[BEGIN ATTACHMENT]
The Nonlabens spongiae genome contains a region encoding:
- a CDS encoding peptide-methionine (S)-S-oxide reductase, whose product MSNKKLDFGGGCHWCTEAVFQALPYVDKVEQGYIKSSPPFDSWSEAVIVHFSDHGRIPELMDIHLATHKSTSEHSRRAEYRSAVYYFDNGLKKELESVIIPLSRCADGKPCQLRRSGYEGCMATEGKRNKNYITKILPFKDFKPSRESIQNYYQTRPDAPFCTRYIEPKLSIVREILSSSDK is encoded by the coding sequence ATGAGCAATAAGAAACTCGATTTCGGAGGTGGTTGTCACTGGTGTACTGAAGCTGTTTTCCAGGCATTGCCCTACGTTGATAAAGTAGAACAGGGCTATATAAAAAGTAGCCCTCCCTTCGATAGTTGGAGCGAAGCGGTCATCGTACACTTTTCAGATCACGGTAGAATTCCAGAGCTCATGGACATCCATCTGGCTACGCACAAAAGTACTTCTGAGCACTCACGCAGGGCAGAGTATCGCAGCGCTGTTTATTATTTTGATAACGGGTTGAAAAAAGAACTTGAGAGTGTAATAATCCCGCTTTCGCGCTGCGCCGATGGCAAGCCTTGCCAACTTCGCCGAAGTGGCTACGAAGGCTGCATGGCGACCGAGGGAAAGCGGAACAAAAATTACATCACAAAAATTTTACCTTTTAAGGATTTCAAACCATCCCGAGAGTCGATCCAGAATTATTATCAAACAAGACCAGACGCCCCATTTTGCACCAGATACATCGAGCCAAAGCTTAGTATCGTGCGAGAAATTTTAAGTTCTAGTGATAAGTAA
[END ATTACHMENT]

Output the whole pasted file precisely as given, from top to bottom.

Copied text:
The Nonlabens spongiae genome contains a region encoding:
- a CDS encoding peptide-methionine (S)-S-oxide reductase, whose product MSNKKLDFGGGCHWCTEAVFQALPYVDKVEQGYIKSSPPFDSWSEAVIVHFSDHGRIPELMDIHLATHKSTSEHSRRAEYRSAVYYFDNGLKKELESVIIPLSRCADGKPCQLRRSGYEGCMATEGKRNKNYITKILPFKDFKPSRESIQNYYQTRPDAPFCTRYIEPKLSIVREILSSSDK is encoded by the coding sequence ATGAGCAATAAGAAACTCGATTTCGGAGGTGGTTGTCACTGGTGTACTGAAGCTGTTTTCCAGGCATTGCCCTACGTTGATAAAGTAGAACAGGGCTATATAAAAAGTAGCCCTCCCTTCGATAGTTGGAGCGAAGCGGTCATCGTACACTTTTCAGATCACGGTAGAATTCCAGAGCTCATGGACATCCATCTGGCTACGCACAAAAGTACTTCTGAGCACTCACGCAGGGCAGAGTATCGCAGCGCTGTTTATTATTTTGATAACGGGTTGAAAAAAGAACTTGAGAGTGTAATAATCCCGCTTTCGCGCTGCGCCGATGGCAAGCCTTGCCAACTTCGCCGAAGTGGCTACGAAGGCTGCATGGCGACCGAGGGAAAGCGGAACAAAAATTACATCACAAAAATTTTACCTTTTAAGGATTTCAAACCATCCCGAGAGTCGATCCAGAATTATTATCAAACAAGACCAGACGCCCCATTTTGCACCAGATACATCGAGCCAAAGCTTAGTATCGTGCGAGAAATTTTAAGTTCTAGTGATAAGTAA